On average, the states requiring on-the-job training for future emergency dispatchers ask for 40 hours. In addition, some states require continuing education every two to three years to stay current on techniques and issues. However, as you research where you want to live and work, you’ll find that many states and municipalities have unique training requirements. This helpful page from the IAED will give you a good overview of standards and certification.
Emergency Dispatcher Certification
For states that require the Emergency Medical Dispatcher certification exam, applicants can register for the training course and exam at the International Academies of Emergency Dispatch website here.
Registration includes an 8-hour training course, training manual, and the EMD exam. Your certification is valid for two years after passing the exam.
Emergency Dispatcher Required Skills
Besides the educational and certification requirements, successful emergency dispatchers typically exhibit the following skills:
- Patience – One essential trait of an emergency dispatcher is the ability to remain calm and patient when speaking with people who may be frightened or upset.
- Focus – Emergency dispatchers must be able to focus on multiple inputs at once, including their caller, emergency professionals, and procedures, often simultaneously.
- Medical Knowledge – Knowledge of emergency medical techniques is essential to success, and emergency dispatchers must often be able to walk callers through basic emergency medical procedures during the initial stages of an emergency.
- Communication – Dispatchers must be able to switch gears quickly and communicate with multiple sources based on their communications with callers, first responders, coordinators, and supervisors.
- Organization – Dispatchers must be able to prioritize their most critical (or time-sensitive) emergencies by collecting vital information as fast and accurately as possible.
From EMT to Emergency Dispatcher
How Will My EMT Experience Help Me Become an Emergency Dispatcher?
Having EMT or paramedic experience can be the perfect asset for becoming an emergency dispatcher. Firsthand knowledge of emergency medical procedures combined with valuable field experience can be helpful and advantageous to your career. Other benefits of your experience include:
- Shift Experience – Dispatchers work similar shifts to EMTs and paramedics, sometimes including 12-hour shifts, overnights, and weekends.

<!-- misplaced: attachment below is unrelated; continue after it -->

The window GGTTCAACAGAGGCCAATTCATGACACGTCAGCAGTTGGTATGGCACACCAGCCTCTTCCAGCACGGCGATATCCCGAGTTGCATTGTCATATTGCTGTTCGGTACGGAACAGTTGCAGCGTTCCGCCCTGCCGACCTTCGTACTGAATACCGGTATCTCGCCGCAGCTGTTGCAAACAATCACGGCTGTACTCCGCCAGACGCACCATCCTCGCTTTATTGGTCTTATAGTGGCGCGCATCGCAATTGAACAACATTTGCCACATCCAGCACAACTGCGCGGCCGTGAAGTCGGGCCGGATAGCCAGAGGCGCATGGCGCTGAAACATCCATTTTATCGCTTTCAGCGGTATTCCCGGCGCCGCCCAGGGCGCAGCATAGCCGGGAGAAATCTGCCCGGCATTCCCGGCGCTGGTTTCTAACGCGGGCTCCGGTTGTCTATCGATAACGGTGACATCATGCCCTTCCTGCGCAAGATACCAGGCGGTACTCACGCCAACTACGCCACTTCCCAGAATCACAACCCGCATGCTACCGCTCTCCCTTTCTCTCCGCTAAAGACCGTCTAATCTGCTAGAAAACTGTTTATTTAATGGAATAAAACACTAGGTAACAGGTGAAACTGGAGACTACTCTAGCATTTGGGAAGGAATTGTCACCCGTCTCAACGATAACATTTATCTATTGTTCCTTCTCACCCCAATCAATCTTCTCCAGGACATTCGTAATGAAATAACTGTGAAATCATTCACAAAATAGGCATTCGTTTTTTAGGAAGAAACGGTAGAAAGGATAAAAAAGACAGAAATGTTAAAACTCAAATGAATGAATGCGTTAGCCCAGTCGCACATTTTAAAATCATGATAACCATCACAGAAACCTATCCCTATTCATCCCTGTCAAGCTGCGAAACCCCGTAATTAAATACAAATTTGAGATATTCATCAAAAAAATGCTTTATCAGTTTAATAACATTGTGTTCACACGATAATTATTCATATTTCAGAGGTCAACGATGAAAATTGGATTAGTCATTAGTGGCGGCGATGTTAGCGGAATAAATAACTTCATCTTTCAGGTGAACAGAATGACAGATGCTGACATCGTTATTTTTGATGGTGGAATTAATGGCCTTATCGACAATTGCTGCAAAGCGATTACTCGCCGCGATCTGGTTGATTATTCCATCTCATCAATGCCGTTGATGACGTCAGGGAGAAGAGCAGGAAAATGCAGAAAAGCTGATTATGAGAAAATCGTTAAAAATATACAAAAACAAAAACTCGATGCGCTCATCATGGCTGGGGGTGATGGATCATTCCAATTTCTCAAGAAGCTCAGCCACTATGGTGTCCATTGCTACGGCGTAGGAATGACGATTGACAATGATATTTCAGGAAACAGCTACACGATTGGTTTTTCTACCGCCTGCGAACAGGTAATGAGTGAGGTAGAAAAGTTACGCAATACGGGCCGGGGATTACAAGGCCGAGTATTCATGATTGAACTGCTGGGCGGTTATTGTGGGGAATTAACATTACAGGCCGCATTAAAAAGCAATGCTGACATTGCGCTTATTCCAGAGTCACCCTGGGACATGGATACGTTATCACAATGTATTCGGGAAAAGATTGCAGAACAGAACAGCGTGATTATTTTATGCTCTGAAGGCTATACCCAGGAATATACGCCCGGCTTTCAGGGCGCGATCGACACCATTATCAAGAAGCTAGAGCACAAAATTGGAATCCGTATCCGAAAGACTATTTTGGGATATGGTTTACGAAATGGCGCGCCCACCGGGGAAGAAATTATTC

- Proof of Performance – EMTs and paramedics have proven experience (and success) in handling stressful emergencies.
- Patient Care – Treating patients in the field as an EMT helps create a better understanding of how to communicate with patients over the phone as a dispatcher.
- Communication – Emergency dispatchers with EMT experience know how to communicate effectively, using varying medical terminology combined with human understanding, when interacting with patients.
- Organizational Skills – EMTs and paramedics have experience collecting patient information and triaging during emergencies.
- Strong Stomach – EMTs and paramedics have proven experience dealing with medical emergencies. If they can handle injuries and illnesses in the field, they will usually have no trouble dealing with them over the phone.
Emergency Dispatcher Salary
How Much Does an Emergency Dispatcher Make?
In 2021, emergency dispatchers earned an average of $47,000 per year (or $23 per hour), according to the Bureau of Labor Statistics. However, your experience, education, industry, and location affect your pay.
Highest Paid Industries for Emergency Dispatchers
Here is a list of occupational settings where emergency dispatchers can work, ranked in order of average salary:
|Industry||Average Hourly Pay||Average Salary|
|Colleges & universities||$20.54||$42,720|
|Medical & surgical hospitals||$19.98||$41,560|
Highest Paying States for Emergency Dispatchers
Of course, location is another factor that can significantly influence your emergency dispatcher’s salary. These are the highest-paying states for EMDS:
|State||Average Hourly Pay||Average Salary|
Highest Paying Cities for Emergency Dispatchers
Here are the highest-paying cities for EMDS:
|City||Average Hourly Pay||Average Salary|
|San Jose, CA||$46.82||$97,380|
|San Francisco, CA||$44.61||$92,790|
|Santa Maria, CA||$35.94||$74,740|
|Santa Cruz, CA||$35.52||$73,870|
|San Luis Obispo, CA||$35.47||$73,770|
|Santa Rosa, CA||$34.77||$72,330|
|Los Angeles, CA||$34.09||$70,910|
Beginning Your Career as an Emergency Dispatcher
Becoming an emergency dispatcher is a natural step for many EMTs and paramedics.
If you want to gain valuable real-world experience before becoming an Emergency Dispatcher, training for EMT certification is an excellent place to start.
Emergency medical services are an excellent way to start a career in healthcare. It’s a great stepping stone to numerous other jobs in and around the healthcare industry. Employers for Emergency Dispatchers and EMTs always need hard-working, competent, and dedicated employees for their teams. If this sounds like you, then now is an excellent time to start working towards your future career.